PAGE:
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Post Info TOPIC: Battery discharging when bike not in use.


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Battery discharging when bike not in use.
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Is this likely to be the rectifier unit and, if so, where and how much for a new one?



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http://www.ebay.co.uk/sch/i.html?_odkw=yamaha+ttr+250&_osacat=0&_from=R40&_trksid=p2045573.m570.l1313.TR0.TRC0&_nkw=yamaha+ttr+250+rectifier&_sacat=0

 

try the above, so do not know if you are in the uk



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It does not necessarily mean that the rectifier is at fault, it may be a grounded power wire. I could also mean the battery is on the way out.

If it charges well when running then the charging circuit should be good so I would check that your battery is not grounding on the positive terminal and the fuse and fuse wire is in good condition. Another good thing to check would be that the starter relay positive terminal is not grounding anywhere on the frame.

Don't forget to turn the ignition off after using (obvious).

Jarrah



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Hi Stupat,

It might well be the rectifier/regulator leaking current. I have had experience of this on another bike in the past. You can check for this if you have a multimeter that will read hundreds of milliamps (mA). With the ignition turned off disconnect the ground (Black) lead from the battery and connect the multimeter, set up to measure hundreds of mA between the battery groung terminal and the end of the ground lead. Assuming you have no accessories connected directly to the battery the meter should show no current flowing.

If you see any current flowing, try unplugging the wiring from the regulator. If the reading falls to 0mA then the Rec/rec is faulty. If you still have current flowing and you are positive that there are no accessories connected on the battery side of the ignition switch, you have a problem with a partial short on the small amount of wiring going from the battery positive to the ignition switch, or possibly the switch itself (although I have never heard of this happening).

If your initial current reading is 0mA, your problem might well be the battery itself. You could try charging it disconnected from the bike, leave it disconnected for the length of time that it is going flat on the bike, connect it to bike and see if it goes flat. I could tell you other ways to test the battery, but I suspect that that is enough for now.

Good luck with sorting it out

Lama



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Stupat wrote:

Is this likely to be the rectifier unit and, if so, where and how much for a new one?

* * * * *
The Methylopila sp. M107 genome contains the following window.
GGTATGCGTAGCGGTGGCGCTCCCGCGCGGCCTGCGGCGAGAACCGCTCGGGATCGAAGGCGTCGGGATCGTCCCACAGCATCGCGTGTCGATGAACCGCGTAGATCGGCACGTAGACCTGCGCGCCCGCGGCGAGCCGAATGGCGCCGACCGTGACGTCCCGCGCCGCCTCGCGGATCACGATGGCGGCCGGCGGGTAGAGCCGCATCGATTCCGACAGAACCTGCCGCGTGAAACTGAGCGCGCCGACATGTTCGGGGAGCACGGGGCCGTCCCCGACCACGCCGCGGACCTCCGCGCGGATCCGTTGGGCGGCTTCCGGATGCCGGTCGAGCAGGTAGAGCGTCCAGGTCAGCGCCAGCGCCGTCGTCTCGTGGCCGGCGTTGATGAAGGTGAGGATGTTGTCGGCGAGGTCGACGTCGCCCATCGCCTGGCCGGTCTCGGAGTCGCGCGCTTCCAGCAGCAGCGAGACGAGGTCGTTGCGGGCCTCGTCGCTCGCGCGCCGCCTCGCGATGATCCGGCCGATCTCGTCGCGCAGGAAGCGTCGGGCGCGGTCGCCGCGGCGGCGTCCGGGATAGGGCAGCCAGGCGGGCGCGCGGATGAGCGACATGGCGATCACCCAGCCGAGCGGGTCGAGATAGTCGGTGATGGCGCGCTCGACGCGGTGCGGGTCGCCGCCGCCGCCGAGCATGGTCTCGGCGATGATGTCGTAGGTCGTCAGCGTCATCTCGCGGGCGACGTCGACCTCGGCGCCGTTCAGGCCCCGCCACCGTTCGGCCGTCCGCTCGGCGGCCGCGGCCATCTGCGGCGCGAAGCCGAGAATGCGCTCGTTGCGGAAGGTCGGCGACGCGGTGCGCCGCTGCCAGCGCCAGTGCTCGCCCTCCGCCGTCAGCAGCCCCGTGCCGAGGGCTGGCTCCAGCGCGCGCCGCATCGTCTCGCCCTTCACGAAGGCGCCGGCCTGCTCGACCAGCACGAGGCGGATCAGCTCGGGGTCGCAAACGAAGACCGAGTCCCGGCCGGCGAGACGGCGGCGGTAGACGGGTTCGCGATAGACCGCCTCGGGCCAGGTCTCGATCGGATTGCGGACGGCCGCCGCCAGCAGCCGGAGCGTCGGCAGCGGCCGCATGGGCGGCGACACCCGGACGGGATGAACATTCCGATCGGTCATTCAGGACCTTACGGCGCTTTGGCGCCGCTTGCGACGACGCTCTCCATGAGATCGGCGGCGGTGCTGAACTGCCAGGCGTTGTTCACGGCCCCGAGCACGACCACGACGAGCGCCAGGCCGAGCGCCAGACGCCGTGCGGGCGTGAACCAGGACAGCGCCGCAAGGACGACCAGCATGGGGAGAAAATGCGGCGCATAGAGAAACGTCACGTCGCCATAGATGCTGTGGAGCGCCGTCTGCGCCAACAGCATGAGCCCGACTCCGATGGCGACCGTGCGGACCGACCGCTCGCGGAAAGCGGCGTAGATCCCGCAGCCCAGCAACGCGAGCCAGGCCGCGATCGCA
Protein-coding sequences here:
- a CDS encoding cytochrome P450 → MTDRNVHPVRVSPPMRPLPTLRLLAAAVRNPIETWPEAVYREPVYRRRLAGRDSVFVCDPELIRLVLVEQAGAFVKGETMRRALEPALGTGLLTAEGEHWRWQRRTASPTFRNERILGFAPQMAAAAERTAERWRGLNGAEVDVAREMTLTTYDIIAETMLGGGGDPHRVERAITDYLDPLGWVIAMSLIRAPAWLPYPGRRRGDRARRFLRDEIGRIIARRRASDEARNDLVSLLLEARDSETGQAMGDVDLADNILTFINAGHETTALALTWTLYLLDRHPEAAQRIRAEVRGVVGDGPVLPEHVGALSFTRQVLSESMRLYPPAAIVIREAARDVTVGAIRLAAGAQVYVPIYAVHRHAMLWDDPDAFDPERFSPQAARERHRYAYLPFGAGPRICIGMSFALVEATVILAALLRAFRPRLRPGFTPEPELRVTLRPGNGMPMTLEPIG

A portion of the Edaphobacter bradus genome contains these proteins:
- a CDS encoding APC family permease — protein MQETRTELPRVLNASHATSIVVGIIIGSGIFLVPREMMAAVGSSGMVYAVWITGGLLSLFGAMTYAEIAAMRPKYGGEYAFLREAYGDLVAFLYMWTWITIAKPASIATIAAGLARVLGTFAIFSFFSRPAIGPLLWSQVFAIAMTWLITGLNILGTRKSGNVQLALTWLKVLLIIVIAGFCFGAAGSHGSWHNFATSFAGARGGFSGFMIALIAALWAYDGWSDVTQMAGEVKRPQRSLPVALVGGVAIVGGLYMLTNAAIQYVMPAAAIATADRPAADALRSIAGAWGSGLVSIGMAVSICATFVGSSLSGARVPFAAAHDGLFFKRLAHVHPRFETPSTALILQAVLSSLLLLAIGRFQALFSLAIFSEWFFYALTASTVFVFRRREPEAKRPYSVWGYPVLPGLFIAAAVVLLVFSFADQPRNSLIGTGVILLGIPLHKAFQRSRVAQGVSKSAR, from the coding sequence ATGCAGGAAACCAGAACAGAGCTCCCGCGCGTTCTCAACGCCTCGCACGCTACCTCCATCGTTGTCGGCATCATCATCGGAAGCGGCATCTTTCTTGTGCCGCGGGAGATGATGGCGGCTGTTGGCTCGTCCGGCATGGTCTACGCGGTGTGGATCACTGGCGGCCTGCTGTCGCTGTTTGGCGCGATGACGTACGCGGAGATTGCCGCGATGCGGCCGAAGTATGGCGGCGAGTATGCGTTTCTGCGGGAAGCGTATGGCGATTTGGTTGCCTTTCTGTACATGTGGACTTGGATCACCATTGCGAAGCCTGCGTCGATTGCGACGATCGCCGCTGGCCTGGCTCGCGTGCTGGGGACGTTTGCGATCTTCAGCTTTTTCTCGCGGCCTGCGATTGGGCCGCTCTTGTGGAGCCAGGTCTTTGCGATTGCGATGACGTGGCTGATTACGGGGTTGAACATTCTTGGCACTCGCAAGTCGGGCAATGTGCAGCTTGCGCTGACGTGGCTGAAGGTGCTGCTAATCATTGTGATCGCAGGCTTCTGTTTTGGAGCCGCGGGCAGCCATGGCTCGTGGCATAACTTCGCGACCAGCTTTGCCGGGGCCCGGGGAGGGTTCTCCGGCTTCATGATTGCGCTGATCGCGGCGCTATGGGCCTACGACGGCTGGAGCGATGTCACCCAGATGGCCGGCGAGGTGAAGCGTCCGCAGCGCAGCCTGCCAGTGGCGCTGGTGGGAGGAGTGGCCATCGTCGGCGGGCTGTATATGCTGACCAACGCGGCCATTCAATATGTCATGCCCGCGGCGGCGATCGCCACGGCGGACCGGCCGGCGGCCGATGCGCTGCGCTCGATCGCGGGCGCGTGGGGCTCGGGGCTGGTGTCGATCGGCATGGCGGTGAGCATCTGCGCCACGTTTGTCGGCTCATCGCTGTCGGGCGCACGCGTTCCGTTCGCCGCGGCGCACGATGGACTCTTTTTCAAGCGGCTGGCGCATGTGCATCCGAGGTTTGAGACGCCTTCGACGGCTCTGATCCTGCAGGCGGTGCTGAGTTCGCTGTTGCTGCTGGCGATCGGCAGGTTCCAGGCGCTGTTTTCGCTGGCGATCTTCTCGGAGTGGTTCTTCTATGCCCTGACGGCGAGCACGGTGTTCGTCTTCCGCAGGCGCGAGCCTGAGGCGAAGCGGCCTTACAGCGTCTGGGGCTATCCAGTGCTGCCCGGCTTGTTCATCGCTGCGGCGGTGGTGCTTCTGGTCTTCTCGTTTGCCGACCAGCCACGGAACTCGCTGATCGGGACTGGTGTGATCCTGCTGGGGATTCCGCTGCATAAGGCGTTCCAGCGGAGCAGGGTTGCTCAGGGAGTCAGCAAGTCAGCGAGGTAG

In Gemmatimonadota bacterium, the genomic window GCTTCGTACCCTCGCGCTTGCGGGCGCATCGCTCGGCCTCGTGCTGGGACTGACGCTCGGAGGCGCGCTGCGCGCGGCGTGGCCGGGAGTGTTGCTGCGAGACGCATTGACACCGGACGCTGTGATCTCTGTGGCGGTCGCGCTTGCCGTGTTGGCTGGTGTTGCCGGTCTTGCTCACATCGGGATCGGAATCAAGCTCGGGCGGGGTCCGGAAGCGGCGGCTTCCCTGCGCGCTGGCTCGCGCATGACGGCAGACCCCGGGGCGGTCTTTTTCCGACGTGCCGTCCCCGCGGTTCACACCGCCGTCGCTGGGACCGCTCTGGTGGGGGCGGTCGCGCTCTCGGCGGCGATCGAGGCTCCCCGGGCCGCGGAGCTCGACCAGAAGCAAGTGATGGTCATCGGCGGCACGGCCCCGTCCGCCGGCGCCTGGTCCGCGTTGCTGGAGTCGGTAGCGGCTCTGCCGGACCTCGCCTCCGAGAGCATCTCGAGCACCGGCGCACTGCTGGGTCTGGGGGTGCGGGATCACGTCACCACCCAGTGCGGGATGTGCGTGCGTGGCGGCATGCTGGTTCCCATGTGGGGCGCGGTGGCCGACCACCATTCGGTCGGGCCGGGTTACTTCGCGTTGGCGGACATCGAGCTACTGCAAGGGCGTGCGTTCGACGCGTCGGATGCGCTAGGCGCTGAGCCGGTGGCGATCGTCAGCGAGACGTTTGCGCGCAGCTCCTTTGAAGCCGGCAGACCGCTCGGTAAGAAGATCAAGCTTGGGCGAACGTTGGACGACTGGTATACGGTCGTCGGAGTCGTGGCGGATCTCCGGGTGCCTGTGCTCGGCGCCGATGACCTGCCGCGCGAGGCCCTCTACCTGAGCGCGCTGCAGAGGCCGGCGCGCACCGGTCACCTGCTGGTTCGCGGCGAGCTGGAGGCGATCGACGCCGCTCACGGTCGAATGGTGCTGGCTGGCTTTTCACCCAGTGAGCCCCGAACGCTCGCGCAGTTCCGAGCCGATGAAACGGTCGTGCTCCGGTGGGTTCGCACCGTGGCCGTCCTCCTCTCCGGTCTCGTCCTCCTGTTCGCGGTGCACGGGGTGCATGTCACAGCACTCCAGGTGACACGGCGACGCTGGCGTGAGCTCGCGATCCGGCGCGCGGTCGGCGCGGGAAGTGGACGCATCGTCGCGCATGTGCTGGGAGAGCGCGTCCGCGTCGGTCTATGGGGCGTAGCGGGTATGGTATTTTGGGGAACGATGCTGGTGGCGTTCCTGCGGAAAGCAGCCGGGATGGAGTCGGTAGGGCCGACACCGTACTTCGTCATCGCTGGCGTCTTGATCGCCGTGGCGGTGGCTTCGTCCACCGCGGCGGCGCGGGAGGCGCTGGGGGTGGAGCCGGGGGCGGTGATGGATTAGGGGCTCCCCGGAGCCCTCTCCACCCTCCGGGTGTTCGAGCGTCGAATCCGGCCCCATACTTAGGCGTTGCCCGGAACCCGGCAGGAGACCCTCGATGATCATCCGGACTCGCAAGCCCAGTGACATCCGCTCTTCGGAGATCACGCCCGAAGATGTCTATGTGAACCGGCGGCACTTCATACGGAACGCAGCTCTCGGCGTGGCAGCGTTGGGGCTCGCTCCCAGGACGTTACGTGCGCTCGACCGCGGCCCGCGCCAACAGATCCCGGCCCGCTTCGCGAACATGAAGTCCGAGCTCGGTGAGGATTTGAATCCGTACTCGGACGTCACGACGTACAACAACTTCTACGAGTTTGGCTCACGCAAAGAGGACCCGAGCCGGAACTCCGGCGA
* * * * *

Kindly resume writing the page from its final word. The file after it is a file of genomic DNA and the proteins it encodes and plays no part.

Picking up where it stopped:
Good information on the reg/rec - not heard that before but a nice simple check wink

Does your TTR have a digital speedo? These have been known to put a drain on the battery when the ignition is switched off. It takes a small current to keep the time correct. If you disconnect a digital speedo you have to reset the time - or at least that's the case in my experience!

Brian



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Good info guys , a good test as part of service ....

Many thanks

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TT-R250M wrote:

The rectifiers job is to convert the AC power generated from the AC magneto into DC power and also regulate the power (lower it to 12V). The power from the battery does not go through the rectifier, it simply joins to the 12V charging curcuit after the regulator. If your charging circuit was at fault the battery would not charge properly. If the power was leaking through the voltage regulator/ ressistor, it would touch DC power to AC and would burn out the wiring completely (been there done that, not a pretty sight lol). So by rights Lama's test for the ''current flowing'' will not work (no offence to Lama). Also the black earth wire that Lama suggested to test is actually to ground the AC power, not DC (it is part of the trigger circuit that tells the ignition coil when to fire).

To test your rectifier (charging curcuit)- Dissconnect the battery (the red terminal or both), connect a multimeter to the red wire coming out from the rectifier (you can test this at the fuse), use the kickstarter (or put it in top gear with back wheel raised and spin the wheel). Earth the black mutimeter terminal to the frame or motor. Now- is there constant 12-V coming out of the rectifier. If it is fluctuating under or over 12V or there is no power- your rectifier/regulator or AC magneto is at fault.

If it is not the charging circuit you need to find where in the ignition/lighting system is earthed or crossed. Check all lighting components are working as they should and that the wires are not crossed or earthed. This includes your ignition switch, light switch, off/on switch and all lighting components.

 

YAMAHA-TTR250.jpg

 


Very thorough Jarrah!